domingo, 7 de junio de 2015

"21 grams" de eros y tanatos...


"La tierra giró para acercarnos giró
sobre sí misma
y en nosotros,

hasta juntarnos
por fin
en este sueño..."

Este extracto de un poema de Eugenio Montejo que Guillermo Arriaga introdujo en el guión (Alejandro Gonzalez Iñárritu, director de “21 gramos”, me lo confesó en Madrid), en boca de Sean Penn, dio la vuelta al mundo.
Pocos sabían entonces quién era el autor de esos maravillosos versos: Eugenio Montejo

Nacido en Caracas (Venezuela) en 1938, poeta, ensayista y diplomático falleció en Valencia (Venezuela) el 5 de junio, 2008.
Ver:

Ha muerto Eugenio Montejo. Será que su alma pesa “21 gramos”?





  
Ahora "21 grams" es la marca del "memory box"/"artilugio"ayuda sexual diseñado por el holandés Mark Sturkenboom que contiene un dildo y un compartimento para almacenar las "ashes of a deceased partner".

Called 21 Grams, the box is made from layers of wood, which are glued together and hand-sanded to create the final shape then coated with a pale grey matt finish. It opens using a gold-plated brass key that can be worn as a necklace, and incorporates an amplifier for playing music from an iPhone that slots into the base. 

It also contains a scent diffuser and a small gold-plated urn that holds up to 21 grams of ashes inside a blown-glass dildo. 

"21 Grams is a memory-box that allows a widow to go back to the intimate memories of a lost beloved one," explained Sturkenboom. "After a passing, the missing of intimacy with that person is only one aspect of the pain and grief. This forms the base for 21 Grams. The urn offers the possibility to conserve 21 grams of ashes of the deceased and displays an immortal desire." 

"By bringing different nostalgic moments together like the scent of his perfume, 'their' music, reviving the moment he gave her her first ring, it opens a window to go back to moments of love and intimacy," he said. 

When unlocked, the front of the box forms two panels that fold out. One of these holds a built-in perfume container with a rubber diffuser attached. 

A drawer in the base of the box can be used for keepsakes like a handkerchief or small scarf. The inside of the lid also features a round storage compartment for a ring, which is hidden behind two hinged flaps that form the shape of a shield when closed. 

The hollow glass dildo rests at the back of the main compartment, and the small golden urn is slotted in to the bottom of this and closed with a brass seal.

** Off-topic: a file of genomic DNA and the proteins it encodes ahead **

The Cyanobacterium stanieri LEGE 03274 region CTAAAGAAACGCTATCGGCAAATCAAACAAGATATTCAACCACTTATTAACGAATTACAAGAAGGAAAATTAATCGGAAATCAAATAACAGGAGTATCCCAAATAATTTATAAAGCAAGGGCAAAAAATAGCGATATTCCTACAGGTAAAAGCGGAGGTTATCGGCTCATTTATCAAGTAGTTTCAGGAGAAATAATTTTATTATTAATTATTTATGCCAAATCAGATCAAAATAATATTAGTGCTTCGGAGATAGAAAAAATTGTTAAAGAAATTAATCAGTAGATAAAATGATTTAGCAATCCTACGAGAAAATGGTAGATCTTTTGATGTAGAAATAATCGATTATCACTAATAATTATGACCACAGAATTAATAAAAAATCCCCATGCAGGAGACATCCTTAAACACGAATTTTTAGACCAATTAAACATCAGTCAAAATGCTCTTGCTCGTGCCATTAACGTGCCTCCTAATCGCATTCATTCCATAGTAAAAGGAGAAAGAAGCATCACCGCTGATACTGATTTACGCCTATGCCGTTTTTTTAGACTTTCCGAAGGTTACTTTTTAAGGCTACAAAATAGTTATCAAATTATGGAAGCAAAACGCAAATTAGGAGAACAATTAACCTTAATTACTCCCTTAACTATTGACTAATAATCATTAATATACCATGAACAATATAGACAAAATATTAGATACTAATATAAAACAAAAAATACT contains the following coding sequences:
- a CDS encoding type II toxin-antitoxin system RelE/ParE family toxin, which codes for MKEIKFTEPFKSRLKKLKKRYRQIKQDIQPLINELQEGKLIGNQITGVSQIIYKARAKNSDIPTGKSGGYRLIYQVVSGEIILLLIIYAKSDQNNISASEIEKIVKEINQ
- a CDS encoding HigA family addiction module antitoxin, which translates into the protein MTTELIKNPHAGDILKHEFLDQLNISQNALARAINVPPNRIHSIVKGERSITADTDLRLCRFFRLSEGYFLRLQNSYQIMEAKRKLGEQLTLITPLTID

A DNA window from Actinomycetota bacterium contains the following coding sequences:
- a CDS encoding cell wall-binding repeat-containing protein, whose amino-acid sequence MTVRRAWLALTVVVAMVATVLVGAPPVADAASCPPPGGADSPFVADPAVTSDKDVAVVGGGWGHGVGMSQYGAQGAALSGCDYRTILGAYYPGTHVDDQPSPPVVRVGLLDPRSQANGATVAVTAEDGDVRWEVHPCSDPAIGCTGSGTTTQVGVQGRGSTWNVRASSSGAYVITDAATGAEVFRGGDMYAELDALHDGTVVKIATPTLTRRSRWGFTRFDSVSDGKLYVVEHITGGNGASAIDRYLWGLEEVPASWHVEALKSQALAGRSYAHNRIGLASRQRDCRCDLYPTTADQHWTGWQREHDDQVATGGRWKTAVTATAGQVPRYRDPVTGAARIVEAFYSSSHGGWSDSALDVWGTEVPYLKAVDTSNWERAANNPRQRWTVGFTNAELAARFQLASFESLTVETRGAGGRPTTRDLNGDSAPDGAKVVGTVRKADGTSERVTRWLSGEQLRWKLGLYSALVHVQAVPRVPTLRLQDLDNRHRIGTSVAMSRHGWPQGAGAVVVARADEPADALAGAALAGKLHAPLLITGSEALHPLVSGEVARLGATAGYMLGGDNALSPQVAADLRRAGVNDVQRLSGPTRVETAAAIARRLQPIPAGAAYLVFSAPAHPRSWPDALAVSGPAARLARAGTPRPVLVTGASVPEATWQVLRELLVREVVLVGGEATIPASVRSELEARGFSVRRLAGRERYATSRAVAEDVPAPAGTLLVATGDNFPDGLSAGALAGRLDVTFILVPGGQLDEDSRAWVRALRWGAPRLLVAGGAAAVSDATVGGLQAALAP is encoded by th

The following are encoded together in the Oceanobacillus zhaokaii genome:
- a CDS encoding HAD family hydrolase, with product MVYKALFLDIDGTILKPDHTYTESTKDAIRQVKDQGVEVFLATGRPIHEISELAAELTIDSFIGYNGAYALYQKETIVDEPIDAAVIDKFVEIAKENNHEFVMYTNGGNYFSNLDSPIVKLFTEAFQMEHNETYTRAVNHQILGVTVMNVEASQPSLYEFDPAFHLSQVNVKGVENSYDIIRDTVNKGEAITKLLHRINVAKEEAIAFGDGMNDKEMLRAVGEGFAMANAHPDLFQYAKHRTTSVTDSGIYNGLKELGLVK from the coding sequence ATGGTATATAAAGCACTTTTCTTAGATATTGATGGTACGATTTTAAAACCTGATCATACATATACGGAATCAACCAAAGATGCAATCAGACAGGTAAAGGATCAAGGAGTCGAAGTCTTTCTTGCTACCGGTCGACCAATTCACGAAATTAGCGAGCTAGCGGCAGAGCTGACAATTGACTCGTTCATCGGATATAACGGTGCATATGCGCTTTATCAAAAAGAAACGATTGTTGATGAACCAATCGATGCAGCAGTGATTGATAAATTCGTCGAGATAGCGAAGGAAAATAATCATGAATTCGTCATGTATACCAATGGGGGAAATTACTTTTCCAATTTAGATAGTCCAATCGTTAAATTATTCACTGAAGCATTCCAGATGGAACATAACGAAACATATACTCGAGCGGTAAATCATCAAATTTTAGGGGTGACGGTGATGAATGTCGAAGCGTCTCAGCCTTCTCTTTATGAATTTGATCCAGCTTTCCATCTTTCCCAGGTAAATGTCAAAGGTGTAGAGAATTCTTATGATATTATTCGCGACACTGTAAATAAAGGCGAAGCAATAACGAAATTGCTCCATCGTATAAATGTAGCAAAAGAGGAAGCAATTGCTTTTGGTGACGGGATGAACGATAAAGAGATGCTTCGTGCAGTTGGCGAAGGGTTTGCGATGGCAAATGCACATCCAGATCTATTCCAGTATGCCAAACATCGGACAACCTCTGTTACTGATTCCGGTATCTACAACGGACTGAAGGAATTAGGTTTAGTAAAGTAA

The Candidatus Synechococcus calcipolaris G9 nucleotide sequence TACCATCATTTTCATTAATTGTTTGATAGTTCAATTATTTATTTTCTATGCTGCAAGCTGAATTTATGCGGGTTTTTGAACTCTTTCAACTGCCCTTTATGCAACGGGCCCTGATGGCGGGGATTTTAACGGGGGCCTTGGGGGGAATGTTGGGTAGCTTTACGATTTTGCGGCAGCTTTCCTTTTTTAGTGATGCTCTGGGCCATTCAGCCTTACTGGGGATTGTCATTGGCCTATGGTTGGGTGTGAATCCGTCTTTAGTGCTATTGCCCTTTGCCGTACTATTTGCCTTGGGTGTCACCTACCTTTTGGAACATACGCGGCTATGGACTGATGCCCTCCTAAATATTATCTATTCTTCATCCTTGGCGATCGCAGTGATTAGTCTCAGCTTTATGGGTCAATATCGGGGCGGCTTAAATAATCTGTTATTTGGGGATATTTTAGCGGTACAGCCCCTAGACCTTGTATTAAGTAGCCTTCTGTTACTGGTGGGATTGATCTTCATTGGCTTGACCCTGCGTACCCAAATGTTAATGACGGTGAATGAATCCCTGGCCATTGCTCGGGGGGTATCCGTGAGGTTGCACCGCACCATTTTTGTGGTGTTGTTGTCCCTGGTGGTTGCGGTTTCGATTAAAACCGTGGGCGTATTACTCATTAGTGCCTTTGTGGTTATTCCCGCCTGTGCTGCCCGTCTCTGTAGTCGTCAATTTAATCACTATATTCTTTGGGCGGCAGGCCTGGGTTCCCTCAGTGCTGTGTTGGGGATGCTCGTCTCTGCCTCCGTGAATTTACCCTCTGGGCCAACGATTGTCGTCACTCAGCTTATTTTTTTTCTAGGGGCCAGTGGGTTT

Music from the user's iPhone is amplified by the box, with the sound transmitted through perforations arranged in the shape of two forget-me-not flowers on the inside of the box. (...)

The Utrecht-based designer graduated in 2012 from the Netherlands' Artez Academy for the Arts, and has since focused on producing limited-edition pieces that reinterpret familiar products to examine themes of love, time and value. 

The idea for 21 Grams, which is handmade to order and can be personalised to the requirements of the customer, grew from his relationship with an elderly widow. 

"I sometimes help an elderly lady with her groceries and she has an urn standing near the window with the remains of her husband," said the designer. "She always speaks with so much love about him but the jar he was in didn't reflect that at all." 

"In that same period I read an article about widows, taboos and sex and intimacy and then I thought to myself: 'can I combine these themes and make an object that is about love and missing and intimacy?'

The name of the project refers to a belief that a human soul weighs 21 grams. This is based on a series of early 20th-century experiments by an American doctor that recorded weight loss in people as they died, which have since been widely discredited. 


En 1902, en Haverhill (Massachusetts) el Dr. Duncan MacDougall hizo el ensayo con pacientes terminales pesándolos antes y después del deceso y esa diferencia en gramos fue la encontrada.
Repitió la prueba en perros sin encontrar variaciones.

Las conclusiones fueron publicadas en la edición de Abril 1907 de American Medicine y, previamente, en un artículo en el New York Times ( 11 marzo 1907) con el título: Soul Has Weight Physician Thiks
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